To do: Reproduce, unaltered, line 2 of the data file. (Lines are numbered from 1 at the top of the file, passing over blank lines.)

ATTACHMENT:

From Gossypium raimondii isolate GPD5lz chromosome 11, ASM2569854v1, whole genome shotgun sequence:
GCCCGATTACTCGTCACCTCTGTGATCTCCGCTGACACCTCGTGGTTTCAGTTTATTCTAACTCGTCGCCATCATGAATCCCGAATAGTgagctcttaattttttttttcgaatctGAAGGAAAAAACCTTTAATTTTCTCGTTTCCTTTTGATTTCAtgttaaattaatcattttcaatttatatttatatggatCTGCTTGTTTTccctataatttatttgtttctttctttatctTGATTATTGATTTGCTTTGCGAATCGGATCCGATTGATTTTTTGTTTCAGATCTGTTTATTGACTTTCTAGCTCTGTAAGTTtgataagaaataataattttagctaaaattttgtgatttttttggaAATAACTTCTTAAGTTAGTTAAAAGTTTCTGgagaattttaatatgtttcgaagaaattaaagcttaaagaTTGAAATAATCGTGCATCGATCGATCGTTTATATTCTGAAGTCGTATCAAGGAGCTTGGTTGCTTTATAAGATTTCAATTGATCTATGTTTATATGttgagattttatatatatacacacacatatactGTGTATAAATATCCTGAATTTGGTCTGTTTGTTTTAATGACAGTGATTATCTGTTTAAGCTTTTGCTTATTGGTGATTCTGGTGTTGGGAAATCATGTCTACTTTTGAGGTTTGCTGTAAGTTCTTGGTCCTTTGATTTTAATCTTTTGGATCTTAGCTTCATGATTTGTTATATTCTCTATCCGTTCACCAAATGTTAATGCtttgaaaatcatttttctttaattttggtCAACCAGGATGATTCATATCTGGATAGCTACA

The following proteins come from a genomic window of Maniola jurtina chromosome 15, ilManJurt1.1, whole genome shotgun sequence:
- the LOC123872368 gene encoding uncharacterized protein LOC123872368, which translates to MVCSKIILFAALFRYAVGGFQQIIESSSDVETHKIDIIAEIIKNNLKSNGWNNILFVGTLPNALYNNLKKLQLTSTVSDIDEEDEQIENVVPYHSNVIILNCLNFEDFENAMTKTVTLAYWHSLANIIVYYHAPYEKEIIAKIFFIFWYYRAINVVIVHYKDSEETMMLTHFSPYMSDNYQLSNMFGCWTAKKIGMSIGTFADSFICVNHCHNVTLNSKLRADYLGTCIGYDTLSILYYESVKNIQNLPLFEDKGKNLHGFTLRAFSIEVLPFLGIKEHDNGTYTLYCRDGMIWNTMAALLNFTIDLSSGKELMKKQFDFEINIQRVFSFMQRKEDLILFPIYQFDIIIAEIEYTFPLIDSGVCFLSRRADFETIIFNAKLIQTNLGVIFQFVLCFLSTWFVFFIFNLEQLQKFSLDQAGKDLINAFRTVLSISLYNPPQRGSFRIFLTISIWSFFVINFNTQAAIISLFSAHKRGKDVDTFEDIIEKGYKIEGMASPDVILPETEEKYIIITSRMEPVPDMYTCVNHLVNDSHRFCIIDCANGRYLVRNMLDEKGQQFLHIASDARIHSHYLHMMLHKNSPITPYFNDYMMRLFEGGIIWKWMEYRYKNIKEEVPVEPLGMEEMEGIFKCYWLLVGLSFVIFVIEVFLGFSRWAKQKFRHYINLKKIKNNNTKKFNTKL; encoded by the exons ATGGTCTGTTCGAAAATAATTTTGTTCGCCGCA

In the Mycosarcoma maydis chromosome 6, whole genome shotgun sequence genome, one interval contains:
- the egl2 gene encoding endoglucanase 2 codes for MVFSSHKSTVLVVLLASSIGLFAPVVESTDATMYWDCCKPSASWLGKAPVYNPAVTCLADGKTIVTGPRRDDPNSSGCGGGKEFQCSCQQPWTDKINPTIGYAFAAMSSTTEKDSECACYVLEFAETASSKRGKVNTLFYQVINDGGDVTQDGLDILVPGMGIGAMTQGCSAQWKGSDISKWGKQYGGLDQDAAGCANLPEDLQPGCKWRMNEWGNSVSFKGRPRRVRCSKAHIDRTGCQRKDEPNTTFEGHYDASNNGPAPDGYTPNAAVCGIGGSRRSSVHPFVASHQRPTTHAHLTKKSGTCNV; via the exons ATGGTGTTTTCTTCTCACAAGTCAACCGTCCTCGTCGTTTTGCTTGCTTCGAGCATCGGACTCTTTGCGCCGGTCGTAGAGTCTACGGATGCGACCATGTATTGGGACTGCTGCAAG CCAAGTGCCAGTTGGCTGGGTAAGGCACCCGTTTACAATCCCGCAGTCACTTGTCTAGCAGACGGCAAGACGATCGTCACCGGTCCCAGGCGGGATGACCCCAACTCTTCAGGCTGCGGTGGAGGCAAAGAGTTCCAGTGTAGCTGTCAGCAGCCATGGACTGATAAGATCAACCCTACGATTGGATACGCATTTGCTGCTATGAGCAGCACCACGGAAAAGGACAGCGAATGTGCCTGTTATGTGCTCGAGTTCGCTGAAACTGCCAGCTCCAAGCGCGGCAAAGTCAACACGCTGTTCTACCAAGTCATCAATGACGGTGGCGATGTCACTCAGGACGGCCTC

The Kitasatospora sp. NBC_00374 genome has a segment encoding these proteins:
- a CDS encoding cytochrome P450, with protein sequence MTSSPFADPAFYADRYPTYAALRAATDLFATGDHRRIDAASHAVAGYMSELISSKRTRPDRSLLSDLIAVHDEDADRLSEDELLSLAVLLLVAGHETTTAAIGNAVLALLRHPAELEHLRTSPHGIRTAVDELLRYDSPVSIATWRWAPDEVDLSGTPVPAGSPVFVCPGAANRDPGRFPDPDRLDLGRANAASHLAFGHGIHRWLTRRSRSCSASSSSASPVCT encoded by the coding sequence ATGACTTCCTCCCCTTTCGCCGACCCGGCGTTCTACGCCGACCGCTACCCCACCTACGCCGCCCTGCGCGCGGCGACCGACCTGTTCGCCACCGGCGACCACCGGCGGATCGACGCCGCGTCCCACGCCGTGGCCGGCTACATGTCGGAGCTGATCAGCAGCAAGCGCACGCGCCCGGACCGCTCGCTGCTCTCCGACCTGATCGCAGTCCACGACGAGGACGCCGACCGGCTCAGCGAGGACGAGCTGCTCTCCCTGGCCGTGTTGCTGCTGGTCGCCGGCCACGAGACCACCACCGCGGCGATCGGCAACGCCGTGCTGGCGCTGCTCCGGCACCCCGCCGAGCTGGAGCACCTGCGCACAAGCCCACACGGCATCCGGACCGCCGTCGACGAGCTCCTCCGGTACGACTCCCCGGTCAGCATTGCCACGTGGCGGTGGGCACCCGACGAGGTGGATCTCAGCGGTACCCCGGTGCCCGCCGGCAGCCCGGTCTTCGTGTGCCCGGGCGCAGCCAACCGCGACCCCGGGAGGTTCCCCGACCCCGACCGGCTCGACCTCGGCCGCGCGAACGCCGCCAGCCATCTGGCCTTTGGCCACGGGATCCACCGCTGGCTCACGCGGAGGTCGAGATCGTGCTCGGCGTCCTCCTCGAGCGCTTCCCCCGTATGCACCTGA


GCCCGATTACTCGTCACCTCTGTGATCTCCGCTGACACCTCGTGGTTTCAGTTTATTCTAACTCGTCGCCATCATGAATCCCGAATAGTgagctcttaattttttttttcgaatctGAAGGAAAAAACCTTTAATTTTCTCGTTTCCTTTTGATTTCAtgttaaattaatcattttcaatttatatttatatggatCTGCTTGTTTTccctataatttatttgtttctttctttatctTGATTATTGATTTGCTTTGCGAATCGGATCCGATTGATTTTTTGTTTCAGATCTGTTTATTGACTTTCTAGCTCTGTAAGTTtgataagaaataataattttagctaaaattttgtgatttttttggaAATAACTTCTTAAGTTAGTTAAAAGTTTCTGgagaattttaatatgtttcgaagaaattaaagcttaaagaTTGAAATAATCGTGCATCGATCGATCGTTTATATTCTGAAGTCGTATCAAGGAGCTTGGTTGCTTTATAAGATTTCAATTGATCTATGTTTATATGttgagattttatatatatacacacacatatactGTGTATAAATATCCTGAATTTGGTCTGTTTGTTTTAATGACAGTGATTATCTGTTTAAGCTTTTGCTTATTGGTGATTCTGGTGTTGGGAAATCATGTCTACTTTTGAGGTTTGCTGTAAGTTCTTGGTCCTTTGATTTTAATCTTTTGGATCTTAGCTTCATGATTTGTTATATTCTCTATCCGTTCACCAAATGTTAATGCtttgaaaatcatttttctttaattttggtCAACCAGGATGATTCATATCTGGATAGCTACA